wasting bandwidth since 1999

We Don’t Need Software

A new study released last week demonstrates that, without question, educational software is worthless.

At least that’s the impression you’d get from reading stories published last week in many news outlets.

Let’s start with the lead paragraph from the front page of the Washington Post.

Educational software, a $2 billion-a-year industry that has become the darling of school systems, has no significant impact on student performance, according to a study by the U.S. Department of Education.

Those very broad generalizations continue past the jump until the writer eventually gets to some details. It seems the researchers were only looking at 15 specific systems for teaching reading and math.

With a little digging, it becomes clear that the Department was studying instructional learning systems (ILS), expensive software that requires almost no teacher interaction.

However, even dressed up with fancy animation and complex management systems, ILS’s are, at their core, only drill and practice software.

And since most of these packages are directed squarely at drilling the material found on most state standardized tests, it’s somewhat surprising that they didn’t produce better results.

But the bottom line, missed by the reports I’ve read, is that computers and software are nothing more or less than educational tools.

The effectiveness of those tools depends on a well-trained teacher who is able to integrate them into a well-written curriculum.

educational software, ils, study


  1. Carolyn Foote

    There’s been a lot of discussion about this on Classroom 2.0 on Ning. I agree with your points, and worry that this study may be used as an excuse for not supporting software and web 2.0 use in schools

  2. Sylvia Martinez

    You are exactly on target with this in my opinion. The sloppy language found in all these headlines equating this type of software with all educational technology should be countered with examples of good software and good practice.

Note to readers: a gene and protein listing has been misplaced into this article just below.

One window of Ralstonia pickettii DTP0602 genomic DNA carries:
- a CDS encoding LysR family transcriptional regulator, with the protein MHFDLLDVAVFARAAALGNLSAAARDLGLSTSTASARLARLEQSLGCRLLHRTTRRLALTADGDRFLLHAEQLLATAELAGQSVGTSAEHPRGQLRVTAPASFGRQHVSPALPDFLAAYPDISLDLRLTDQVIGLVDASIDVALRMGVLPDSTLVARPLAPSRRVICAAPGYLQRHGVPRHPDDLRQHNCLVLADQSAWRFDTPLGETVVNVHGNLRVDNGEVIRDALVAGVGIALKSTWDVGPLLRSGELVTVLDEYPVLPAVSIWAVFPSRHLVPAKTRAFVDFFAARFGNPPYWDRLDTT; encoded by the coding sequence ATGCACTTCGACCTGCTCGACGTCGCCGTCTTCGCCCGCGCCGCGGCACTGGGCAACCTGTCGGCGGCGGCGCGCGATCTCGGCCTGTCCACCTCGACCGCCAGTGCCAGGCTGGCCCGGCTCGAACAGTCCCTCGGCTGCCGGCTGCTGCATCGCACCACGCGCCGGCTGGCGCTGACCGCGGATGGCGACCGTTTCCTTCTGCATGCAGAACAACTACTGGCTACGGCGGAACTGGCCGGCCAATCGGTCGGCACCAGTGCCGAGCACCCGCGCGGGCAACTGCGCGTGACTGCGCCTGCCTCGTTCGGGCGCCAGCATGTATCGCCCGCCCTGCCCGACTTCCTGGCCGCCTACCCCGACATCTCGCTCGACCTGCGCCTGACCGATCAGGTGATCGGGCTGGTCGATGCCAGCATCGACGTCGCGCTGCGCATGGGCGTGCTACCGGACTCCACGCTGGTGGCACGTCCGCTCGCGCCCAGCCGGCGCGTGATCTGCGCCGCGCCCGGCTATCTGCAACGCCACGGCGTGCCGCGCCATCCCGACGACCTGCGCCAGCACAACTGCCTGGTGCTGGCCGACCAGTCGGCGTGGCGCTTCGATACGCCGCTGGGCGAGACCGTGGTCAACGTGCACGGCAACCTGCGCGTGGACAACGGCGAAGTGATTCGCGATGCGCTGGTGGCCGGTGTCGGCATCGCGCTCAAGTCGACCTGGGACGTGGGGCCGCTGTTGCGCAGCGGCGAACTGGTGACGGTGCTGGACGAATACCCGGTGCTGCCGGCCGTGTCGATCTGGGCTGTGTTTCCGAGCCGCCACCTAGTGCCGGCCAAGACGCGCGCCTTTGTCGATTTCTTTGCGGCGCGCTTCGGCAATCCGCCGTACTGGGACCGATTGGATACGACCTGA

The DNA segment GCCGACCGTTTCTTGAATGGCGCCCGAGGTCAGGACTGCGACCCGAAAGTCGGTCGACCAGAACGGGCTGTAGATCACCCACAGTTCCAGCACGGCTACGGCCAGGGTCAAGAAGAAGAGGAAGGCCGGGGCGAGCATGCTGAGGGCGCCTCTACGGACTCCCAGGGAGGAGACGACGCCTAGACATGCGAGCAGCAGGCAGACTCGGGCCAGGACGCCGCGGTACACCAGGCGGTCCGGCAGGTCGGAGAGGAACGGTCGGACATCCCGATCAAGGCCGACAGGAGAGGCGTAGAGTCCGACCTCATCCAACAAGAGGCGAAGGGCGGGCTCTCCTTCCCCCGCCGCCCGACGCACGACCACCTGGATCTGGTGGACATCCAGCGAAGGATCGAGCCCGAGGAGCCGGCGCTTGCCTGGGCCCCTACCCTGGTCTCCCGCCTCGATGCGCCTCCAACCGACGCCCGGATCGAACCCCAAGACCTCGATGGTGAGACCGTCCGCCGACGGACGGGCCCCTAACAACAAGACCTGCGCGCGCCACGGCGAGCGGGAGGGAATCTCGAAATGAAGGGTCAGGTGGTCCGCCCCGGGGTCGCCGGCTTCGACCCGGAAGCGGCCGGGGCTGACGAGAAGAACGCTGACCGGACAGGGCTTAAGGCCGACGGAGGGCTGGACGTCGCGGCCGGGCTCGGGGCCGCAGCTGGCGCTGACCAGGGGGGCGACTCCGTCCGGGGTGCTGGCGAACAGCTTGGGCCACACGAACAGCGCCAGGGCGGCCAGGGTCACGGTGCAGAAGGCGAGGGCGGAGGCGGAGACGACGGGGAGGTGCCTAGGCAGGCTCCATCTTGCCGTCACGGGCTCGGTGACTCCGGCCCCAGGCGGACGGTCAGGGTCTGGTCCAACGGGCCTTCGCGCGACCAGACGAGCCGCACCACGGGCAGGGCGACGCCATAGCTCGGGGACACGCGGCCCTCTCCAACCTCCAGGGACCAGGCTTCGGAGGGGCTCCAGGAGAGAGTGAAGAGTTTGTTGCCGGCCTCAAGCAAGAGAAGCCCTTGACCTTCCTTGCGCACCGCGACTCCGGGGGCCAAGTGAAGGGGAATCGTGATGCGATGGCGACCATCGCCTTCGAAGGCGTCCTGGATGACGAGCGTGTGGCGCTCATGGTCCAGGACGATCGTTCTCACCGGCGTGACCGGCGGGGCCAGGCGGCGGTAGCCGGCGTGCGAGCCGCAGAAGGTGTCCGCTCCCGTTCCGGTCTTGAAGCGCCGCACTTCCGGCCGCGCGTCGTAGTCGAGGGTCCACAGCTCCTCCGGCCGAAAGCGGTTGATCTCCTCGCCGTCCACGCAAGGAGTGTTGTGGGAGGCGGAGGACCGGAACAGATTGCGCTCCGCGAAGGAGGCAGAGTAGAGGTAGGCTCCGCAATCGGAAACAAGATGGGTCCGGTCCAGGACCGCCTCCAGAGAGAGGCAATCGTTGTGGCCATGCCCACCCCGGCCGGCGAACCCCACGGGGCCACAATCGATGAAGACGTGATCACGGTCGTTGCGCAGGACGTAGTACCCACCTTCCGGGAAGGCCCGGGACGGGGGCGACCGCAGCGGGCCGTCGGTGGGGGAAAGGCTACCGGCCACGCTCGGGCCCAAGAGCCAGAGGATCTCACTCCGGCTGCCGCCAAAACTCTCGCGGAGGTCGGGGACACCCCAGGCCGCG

I’m not surprised that this software doesn’t actually work as advertised – drilling kids on or off the computer just builds resistance and bores kids. It steals time from good teachers. It creates a false belief that the software will act as a safety net for teachers who aren’t qualified.

    These software packages intend to raise test scores no matter what the teacher knows or does. They are sold as being “teacher-proof” to attract buyers who want to avoid the hard work of teaching and learning. It’s just not fair to then turn around and blame teachers for not implementing the software properly.

    These packages are marketing vehicles, designed first and foremost for large districts looking for “solutions” that will deliver consistent results no matter how or where they are implemented. The purchasers are engaged in wishful thinking that vendors will deliver a magic bullet. Vendors comply.

    Take a good look at the list – there are no tools here:

  3. tim

    Our district pays big dollars for one of the packages in the study, the Waterford Early Learning Reading package.

    While the lack of effectiveness noted in the study is disturbing enough, what really bothers me is that this system is targeted at children in Kindergarten and 1st grade.

    Should we really be teaching young kids to read by sitting them in front of an expensive computer software for 20 minutes a day?

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